If all the energy in a reaction were released at the same time, most of it would be lost as heat—burning up the cells—and little could be captured to do metabolic (or any other kind) of work. Organisms have evolved a multitude of materials and mechanisms—such as enzymes—that control and permit the stepwise use of the released energy.
Enzymes control the state of energy a molecule must attain before it can release energy and are the chief catalysts of biochemical reactions. They are neither consumed nor changed in the reactions. Basically, enzymes reduce the activation energy needed to start a reaction by temporarily bonding with the reacting molecules and, in so doing, weakening the chemical bonds.
Almost all of the over 2,000 known enzymes are proteins, nearly all of which operate with cofactors—metal ions or organic molecules ( coenzymes). The enzymes act in series with each enzyme catalyzing only a part of the total reaction (which is why there are so many of both enzymes and cofactors). If the same type of reaction occurs in two different processes, each requiring the same enzyme, two different but structurally similar enzymes are used. These are called isozymes, and each is specific for its own process.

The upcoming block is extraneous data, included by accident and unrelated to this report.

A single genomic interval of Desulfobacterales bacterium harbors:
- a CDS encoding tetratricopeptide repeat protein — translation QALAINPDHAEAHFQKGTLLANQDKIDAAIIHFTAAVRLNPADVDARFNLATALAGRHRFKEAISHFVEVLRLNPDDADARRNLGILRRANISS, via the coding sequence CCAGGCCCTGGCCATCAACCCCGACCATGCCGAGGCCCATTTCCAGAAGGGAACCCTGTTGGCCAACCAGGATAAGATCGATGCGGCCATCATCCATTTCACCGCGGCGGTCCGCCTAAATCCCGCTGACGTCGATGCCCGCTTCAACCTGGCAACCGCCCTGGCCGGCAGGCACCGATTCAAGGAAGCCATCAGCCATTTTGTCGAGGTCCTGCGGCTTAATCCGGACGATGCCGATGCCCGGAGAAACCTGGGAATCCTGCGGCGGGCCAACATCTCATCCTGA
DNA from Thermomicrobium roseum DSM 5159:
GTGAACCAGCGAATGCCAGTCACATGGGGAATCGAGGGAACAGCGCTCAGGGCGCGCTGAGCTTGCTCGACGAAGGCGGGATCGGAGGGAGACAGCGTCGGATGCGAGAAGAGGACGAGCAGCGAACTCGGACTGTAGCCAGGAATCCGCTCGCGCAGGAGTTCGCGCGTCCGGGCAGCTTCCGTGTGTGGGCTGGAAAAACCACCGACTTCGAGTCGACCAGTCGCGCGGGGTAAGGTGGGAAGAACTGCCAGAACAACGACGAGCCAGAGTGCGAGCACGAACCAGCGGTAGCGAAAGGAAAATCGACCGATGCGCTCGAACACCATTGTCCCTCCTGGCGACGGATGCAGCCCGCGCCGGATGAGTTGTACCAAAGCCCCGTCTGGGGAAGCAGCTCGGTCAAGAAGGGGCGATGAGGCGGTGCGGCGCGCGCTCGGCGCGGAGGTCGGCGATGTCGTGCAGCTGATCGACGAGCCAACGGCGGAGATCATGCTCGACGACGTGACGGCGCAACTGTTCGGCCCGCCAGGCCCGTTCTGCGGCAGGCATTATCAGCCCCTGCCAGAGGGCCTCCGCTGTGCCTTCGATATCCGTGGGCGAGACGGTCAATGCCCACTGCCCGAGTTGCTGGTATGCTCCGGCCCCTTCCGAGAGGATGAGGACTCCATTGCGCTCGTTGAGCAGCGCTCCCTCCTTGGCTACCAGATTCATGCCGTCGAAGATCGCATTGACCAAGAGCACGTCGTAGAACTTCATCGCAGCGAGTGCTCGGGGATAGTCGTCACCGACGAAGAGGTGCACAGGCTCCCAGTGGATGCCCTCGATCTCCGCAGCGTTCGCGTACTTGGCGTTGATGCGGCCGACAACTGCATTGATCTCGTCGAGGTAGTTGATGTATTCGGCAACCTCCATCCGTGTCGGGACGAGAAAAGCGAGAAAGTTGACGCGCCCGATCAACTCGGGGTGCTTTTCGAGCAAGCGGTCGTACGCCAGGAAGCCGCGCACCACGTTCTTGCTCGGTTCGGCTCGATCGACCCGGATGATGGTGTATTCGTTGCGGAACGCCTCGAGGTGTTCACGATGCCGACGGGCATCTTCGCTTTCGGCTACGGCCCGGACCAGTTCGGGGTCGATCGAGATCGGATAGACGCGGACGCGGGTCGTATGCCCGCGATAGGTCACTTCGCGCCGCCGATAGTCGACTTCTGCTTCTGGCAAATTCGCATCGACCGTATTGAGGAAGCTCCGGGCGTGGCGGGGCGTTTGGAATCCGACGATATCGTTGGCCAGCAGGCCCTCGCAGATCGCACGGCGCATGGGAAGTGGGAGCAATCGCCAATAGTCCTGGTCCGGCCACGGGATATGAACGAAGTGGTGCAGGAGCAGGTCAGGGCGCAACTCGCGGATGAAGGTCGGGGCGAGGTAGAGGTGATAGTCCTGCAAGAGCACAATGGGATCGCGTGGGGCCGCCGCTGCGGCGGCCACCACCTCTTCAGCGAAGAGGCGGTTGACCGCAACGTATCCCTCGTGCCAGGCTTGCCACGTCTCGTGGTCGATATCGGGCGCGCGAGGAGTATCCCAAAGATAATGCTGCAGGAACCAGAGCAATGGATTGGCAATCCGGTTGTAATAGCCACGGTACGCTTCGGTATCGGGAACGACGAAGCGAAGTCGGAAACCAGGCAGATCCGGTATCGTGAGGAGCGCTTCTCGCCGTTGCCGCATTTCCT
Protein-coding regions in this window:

Two different structural models are used to explain why enzymes work so efficiently. According to the lock‐and‐key model, there is a place in the enzyme molecule, the active site (the lock), into which the substrate (the key) fits by virtue of the latter's electrical charge, size, and shape. In actuality, however, the connection appears to be much more flexible than this model permits. The induced‐fit model takes this into account and states that although size and shapes are comparable, the active site is flexible and appears to adjust to fit the substrate. In so doing, it tightens the connection when the molecules come together and initiates the enzymatic reaction. However it works physically, chemically the enzyme‐substrate relationship is exact and specific, one enzyme for each substrate.\
ATP (adenosine triphosphate)
Energy is the currency of the living world and ATP, like the coins that change hands in our economy, is the means through which energy is circulated in and among cells; it is the most common energy carrier. ATP is a nucleotide composed of adenine, the sugar ribose, and three phosphate groups. Its value as an energy carrier lies in the two easily broken bonds that attach the three phosphate groups to the rest of the molecule. These bonds are inappropriately called high energy bonds; they have ordinary energy values, but are weak and so easily split. Hydrolysis of the molecule (catalyzed by ATPase) breaks the terminal weak bond releasing energy, an inorganic phosphate (P i) and ADP (adenosine diphosphate). Sometimes the reaction repeats, and the second bond also is broken releasing more energy, another P i and ADM (adenosine monophosphate). The ADP is recharged back to ATP in cellular respiration. ATP is also made during photosynthesis.
ATP is indispensable for short‐term energy use, but not useful either for long‐term energy storage or for processes requiring large amounts of energy. The former needs are met in plants chiefly by starch and lipids, the latter by sucrose.